Xóchitl Gálvez is opposition candidate for Mexican presidency
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Xóchitl Gálvez is opposition candidate for Mexican presidency

Jun 26, 2023

Mexico’s broad opposition coalition announced Thursday it has chosen Sen. Xóchitl Gálvez as its candidate in the June 2, 2024, presidential elections.

The de facto nomination — which will be formalized later when candidates are registered — suggests that Mexico’s next president will likely be a woman, as former Mexico City Mayor Claudia Sheinbaum leads most polls on the primary race for President Andrés Manuel López Obrador’s Morena party.

Mexico has never had a woman president, though there have been several female candidates in the past. The opposition coalition — known as the Broad Front for Mexico — and Morena are by far the biggest political forces in Mexico.

Gálvez was once a street-food salesgirl who became a tech entrepreneur and senator. While she caucuses with the conservative National Action Party in the Senate, she is not a member of the party and instead has the kind of folksy, plain-spoken style popularized by López Obrador.

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López Obrador will leave office on Sept. 30, 2024, and while he retains high approval ratings, he cannot run for reelection.

Although she has gained ground, Gálvez remains a long shot against López Obrador’s Morena party, which holds Congress and governs 22 of Mexico’s 32 states.

Arturo Sánchez Gutiérrez, a member of the coalition’s selection committee, said Gálvez was the winner of the polls that were part of the process to determine the nomination.

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“Today we know that the Broad Front for Mexico coalition will be led by Senator Xóchitl Gálvez Ruiz,” said Sánchez Gutiérrez. Gálvez seldom uses her second last name.

The coalition had planned to hold a public vote on the nomination Sunday but canceled it after the only other remaining contender — also a woman — essentially dropped out of the race after Gálvez swept most polls.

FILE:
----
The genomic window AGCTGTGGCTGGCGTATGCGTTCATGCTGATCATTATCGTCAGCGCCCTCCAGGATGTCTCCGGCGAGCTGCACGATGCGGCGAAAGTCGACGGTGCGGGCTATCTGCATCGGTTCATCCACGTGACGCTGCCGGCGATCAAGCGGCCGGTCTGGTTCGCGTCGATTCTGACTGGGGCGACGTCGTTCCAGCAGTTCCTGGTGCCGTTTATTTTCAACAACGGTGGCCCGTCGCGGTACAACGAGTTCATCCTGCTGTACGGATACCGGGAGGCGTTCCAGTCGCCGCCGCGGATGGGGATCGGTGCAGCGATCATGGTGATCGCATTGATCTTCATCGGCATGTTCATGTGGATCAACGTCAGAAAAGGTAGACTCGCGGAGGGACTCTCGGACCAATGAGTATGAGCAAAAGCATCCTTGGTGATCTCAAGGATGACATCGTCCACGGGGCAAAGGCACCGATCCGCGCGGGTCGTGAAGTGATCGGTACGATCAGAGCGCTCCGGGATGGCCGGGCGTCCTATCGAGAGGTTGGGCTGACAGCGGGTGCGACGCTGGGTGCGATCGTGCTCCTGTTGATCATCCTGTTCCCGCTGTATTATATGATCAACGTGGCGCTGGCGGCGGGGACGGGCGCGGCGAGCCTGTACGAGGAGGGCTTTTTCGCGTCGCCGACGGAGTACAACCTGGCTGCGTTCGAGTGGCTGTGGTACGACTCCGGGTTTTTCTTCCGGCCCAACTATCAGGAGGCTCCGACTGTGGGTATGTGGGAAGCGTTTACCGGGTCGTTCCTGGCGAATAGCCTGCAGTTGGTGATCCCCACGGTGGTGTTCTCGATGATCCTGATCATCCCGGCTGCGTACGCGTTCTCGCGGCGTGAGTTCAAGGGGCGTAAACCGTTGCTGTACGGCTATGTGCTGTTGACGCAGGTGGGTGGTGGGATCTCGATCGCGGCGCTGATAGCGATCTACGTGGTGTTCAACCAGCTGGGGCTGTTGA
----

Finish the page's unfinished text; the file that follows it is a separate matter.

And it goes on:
Gálvez will face one of six contenders who are competing for the nomination of López Obrador’s Morena party. Morena will decide the nomination based on a series of opinion polls, and the winner is expected to be announced on Sept. 6.

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Sheinbaum is the favorite in Morena’s primary race, but former Foreign Relations Secretary Marcelo Ebrard is also in the running.

Gálvez faces obstacles, like López Obrador’s popularity and his avowed willingness to break a long tradition in Mexican politics and actively use his presidency to campaign against her.

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López Obrador has used tax information to accuse Gálvez of insider dealing in government contracts, something she denies, noting the López Obrador’s own administration has contracted services from her companies.

Courts and electoral authorities have warned López Obrador against using government air time and resources to attack Gálvez.

But Gálvez also faces challenges in her own coalition, which is a mishmash of conservative, centrist and progressive forces united only by their opposition to López Obrador.

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The coalition is made up of the conservative National Action Party, the small progressive Democratic Revolution Party, and the old-guard Institutional Revolutionary Party, or PRI, that held Mexico’s presidency without interruption between 1929 and 2000.

As a girl, Gálvez, 60, helped her family by selling tamales on the street. She grew up poor in the central state of Hidalgo, and her father was an Indigenous Otomi schoolteacher. She learned to speak his native ñähñu language as a child, and holds her Indigenous roots close. She favors wearing the loose embroidered Indigenous blouse known as a huipil.

A free-spirited political independent who often travels the sprawling capital on a bicycle, Gálvez is known for cracking occasional off-color jokes. She entered the Senate chamber in December dressed up as a dinosaur, an allusion to party leaders known for their archaic, unmovable practices.

Next year’s election is López Obrador’s chance to show whether he has built a political movement that can outlast his charismatic leadership. Whoever his successor is, they will have to tackle persistently high levels of violence, heavily armed drug cartels and migration across the nearly 2,000-mile border with the United States.

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